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The Romans founded Gloucester in AD97, and since then it has had a long history and is one of the oldest and greatest culturally significant cathedral cities of Great Britain. It is located near the M5, a useful motorway of England going north-south. Gloucester is also located off the east-west A40, which goes to Wales one way or London in the other direction. It may have been this very road that led Dick Whittington, who is said to have hailed from Gloucester, all the way to London, where as the tale goes he inadvertently became the city’s Lord Mayor. Certainly, the location of Gloucester and its accessibility make it a perfect base for some exploration of the surrounding country.
Who to Book With
Gloucester is a large town that is used to visitors and there are several car hire companies to choose from. Among these firms are Avis, Europcar, and Thrifty, which are mostly located on Hempsted Lane. To find the most convenient location and to secure the best price, you should book online in advance.
Best time to go
There is no particularly bad time to visit Gloucester, although most visitors head there during the spring or summer to make the most of the pleasant weather. In particular, you should expect increased traffic during public holidays, long weekends, and you may find accommodation tight during the Ross-on-Wye music festival in August, when many people will choose to stay in close-by Gloucester instead.
Need to Know Essentials
To pick up your rental car you must provide the following documents:
- A valid British or EU driving license, or International Driving Permit
- Your passport or another form of photo ID
- The credit card you used to make the booking
- A confirmation receipt at the time of booking
Driving around Gloucester is fairly straightforward, as a ring road of the city centre is formed by the A430, which is well signposted. There are several places to park in Gloucester, including a multi-storey site by the train station operated by NCP. This is open 24 hours per day, seven days a week, and costs £2.00 per hour, or just £10 for a 24 hour period. NCP also has other car parks around Gloucester city centre.
To get out of Gloucester, the A417 connects with the M5, or continue past Cirencester to then connect with the M4 towards London. Alternatively you can take the route A40 to London from Gloucester, or take it west into Wales. Another option for getting into south Wales is to take the A48 off the A40, which then follows the course of the mighty Severn River.
Gloucester is well served by public transport options, and has a mainline rail service running to London and other cities in the UK. There is an adequate bus network running around the city, or failing that you can use one of the many taxis in operation in Bristol.
Gloucester has excellent rail connections to London, Cardiff, Birmingham, and Bristol. The routes are mostly offered direct, but in some cases you will need to change trains at Cheltenham, just a few minutes away. The journey from Cheltenham takes ten minutes, and from there it’s about two hours to London Paddington. Check the National Rail Enquiries website for timetables.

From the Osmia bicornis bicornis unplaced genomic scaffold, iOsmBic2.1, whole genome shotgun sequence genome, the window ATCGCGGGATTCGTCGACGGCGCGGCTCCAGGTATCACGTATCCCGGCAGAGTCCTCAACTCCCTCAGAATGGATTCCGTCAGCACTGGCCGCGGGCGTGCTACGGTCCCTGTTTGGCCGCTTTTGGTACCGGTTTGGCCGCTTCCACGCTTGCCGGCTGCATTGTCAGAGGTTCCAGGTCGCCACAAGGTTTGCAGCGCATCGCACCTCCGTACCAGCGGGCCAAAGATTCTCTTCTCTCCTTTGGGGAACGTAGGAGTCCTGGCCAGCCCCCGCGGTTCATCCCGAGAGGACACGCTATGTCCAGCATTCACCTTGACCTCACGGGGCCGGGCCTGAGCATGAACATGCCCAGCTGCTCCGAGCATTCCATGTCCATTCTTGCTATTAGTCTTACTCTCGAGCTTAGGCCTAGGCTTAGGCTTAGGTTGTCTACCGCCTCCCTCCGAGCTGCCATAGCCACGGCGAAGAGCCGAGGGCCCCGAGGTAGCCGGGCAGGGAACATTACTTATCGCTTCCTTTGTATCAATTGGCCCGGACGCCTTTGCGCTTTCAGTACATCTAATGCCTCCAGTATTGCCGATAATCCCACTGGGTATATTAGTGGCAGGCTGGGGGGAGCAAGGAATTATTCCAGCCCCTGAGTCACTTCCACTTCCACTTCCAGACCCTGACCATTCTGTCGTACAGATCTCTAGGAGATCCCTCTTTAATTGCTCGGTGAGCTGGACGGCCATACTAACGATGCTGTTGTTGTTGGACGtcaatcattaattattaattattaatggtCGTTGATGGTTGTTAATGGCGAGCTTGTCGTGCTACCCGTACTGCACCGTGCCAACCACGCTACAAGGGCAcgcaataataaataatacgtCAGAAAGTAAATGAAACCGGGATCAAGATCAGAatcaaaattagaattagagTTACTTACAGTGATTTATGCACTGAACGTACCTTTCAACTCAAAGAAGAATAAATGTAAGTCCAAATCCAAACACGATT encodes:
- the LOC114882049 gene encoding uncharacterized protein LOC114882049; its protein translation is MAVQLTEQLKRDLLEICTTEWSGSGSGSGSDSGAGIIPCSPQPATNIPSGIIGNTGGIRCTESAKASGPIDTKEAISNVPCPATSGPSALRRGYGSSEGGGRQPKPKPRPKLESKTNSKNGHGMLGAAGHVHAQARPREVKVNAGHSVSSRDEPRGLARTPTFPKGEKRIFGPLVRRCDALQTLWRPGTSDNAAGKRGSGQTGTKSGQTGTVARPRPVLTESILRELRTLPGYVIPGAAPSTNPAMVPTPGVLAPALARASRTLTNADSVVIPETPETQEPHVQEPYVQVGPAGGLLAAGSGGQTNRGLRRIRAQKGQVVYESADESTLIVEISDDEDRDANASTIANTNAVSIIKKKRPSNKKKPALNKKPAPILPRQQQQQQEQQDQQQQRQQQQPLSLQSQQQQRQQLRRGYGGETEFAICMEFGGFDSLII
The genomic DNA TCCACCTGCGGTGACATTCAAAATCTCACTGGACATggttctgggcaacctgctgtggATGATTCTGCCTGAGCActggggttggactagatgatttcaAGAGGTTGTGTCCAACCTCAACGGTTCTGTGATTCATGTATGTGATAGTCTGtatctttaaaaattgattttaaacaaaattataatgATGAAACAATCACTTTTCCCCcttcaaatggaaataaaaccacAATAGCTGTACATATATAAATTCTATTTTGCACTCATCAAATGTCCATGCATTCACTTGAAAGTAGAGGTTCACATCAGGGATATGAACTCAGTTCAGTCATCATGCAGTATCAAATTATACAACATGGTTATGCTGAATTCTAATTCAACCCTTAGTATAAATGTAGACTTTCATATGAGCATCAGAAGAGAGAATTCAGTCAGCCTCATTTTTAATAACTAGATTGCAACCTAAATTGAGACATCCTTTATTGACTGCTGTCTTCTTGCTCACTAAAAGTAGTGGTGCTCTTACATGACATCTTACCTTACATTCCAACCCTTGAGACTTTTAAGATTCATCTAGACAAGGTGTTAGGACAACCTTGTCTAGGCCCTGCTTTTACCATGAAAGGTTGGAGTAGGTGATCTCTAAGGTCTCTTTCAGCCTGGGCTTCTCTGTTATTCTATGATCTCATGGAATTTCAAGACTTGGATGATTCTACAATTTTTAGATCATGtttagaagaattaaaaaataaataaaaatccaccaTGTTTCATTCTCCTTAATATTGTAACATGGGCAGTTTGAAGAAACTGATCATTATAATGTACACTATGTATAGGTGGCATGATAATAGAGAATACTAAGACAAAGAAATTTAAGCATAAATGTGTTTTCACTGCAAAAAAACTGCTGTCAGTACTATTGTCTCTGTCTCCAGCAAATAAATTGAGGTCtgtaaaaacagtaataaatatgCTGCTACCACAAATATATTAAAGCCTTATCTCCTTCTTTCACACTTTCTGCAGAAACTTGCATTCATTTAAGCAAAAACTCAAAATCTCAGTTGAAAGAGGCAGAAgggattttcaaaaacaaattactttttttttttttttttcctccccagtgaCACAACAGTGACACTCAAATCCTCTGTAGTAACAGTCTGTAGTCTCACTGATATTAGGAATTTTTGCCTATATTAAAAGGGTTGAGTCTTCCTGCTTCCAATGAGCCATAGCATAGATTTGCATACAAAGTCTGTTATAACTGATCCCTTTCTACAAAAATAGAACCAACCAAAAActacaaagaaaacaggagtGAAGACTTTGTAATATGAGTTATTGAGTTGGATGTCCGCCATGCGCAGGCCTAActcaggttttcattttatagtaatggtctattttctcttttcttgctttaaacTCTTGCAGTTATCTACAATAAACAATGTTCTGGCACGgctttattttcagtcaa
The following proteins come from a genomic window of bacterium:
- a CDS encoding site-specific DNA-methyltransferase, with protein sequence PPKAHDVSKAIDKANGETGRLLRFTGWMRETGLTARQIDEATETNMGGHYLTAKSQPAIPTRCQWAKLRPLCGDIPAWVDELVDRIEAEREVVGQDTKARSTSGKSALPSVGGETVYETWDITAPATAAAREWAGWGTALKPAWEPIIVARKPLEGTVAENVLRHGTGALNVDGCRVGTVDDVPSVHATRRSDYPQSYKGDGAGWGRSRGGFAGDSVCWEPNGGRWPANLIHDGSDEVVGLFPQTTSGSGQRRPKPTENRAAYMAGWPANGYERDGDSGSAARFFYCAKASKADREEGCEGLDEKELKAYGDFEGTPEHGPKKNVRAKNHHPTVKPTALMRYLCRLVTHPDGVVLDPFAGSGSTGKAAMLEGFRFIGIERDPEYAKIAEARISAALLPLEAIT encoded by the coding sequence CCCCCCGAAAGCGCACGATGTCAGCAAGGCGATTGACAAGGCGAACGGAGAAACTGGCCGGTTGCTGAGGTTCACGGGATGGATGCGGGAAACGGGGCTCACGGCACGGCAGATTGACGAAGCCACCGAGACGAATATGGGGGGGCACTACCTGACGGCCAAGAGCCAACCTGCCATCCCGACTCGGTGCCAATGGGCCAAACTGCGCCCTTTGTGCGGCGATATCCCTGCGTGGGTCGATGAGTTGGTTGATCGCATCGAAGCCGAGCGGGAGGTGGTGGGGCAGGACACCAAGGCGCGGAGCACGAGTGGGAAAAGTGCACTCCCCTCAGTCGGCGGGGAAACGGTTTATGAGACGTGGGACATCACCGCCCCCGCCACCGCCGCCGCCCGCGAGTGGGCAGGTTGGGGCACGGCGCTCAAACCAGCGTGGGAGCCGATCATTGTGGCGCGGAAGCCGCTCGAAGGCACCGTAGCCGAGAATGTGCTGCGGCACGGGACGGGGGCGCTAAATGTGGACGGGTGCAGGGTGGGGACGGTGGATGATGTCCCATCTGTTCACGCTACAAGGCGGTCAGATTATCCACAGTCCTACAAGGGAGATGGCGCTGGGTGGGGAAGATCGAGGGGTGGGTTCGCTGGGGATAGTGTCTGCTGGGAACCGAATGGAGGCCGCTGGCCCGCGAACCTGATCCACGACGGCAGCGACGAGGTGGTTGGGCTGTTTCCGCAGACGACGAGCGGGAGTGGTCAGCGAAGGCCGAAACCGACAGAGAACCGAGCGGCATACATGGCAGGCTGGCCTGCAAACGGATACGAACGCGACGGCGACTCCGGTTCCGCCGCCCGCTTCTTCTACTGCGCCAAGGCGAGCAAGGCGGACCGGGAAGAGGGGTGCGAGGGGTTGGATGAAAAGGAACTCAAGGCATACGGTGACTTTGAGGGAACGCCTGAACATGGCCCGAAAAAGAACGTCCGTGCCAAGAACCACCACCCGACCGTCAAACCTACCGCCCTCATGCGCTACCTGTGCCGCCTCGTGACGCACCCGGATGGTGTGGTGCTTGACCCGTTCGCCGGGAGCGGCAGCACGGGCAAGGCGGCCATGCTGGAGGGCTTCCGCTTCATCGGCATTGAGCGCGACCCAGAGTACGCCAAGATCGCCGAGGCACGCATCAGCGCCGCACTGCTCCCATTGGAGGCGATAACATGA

Gloucester is well served by public buses, mainly operated by Stagecoach. Fares are reasonable, although if planning on a return journey you should always buy this type of ticket, in order to save money. You can check bus timetables using the Traveline website, which will also include any details of possible rail connections in and around the regional area.
There are plenty of taxis operating in Gloucester, willing to take passengers into suburban areas. There is a taxi rank located in the new Gloucester Quays retail area in the centre of town, although your best bet is to call one to come and collect you. You can call Gloucester Taxi on 01452 341 341.
Gloucester is in a beautiful part of Britain, the southwest of England, also known as the West Country. Verdant rolling hills await you here, and two of the country’s most important ranges are within eyeshot of Gloucester: the Cotswolds and the Malverns. If you head west from Gloucester you also reach the green and fertile valley of the Wye and Severn Rivers, which help keep the climate fresh for the Forest of Dean, one of Britain’s last remaining primeval wooded areas.
The Cotswolds - Since 1966, these have been designated as an Area of Outstanding Natural Beauty. Apart from lush green hills, here you can sample a piece of little England by taking in the innumerous cottages of the villages that are dotted around the hills. Just head east from Gloucester, for example, to Stroud, and you’re already there.
The Malverns - These are another great range of hills that are designated an Area of Outstanding Natural Beauty. They are located to the west of Gloucester, and one of the great appeals of the area is the wholesome spring water. This water is bottled and then sold throughout the country, but here you can drink it for free at many of the fountains that tap the natural mineral water.
The Forest of Dean - This is one of the country’s last remaining ancient woodlands, located just 40 minutes away from Gloucester before England becomes Wales. To get the most from the forest, you should visit during spring or autumn, where both seasons provide a grand display of rich colours and feeding wildlife.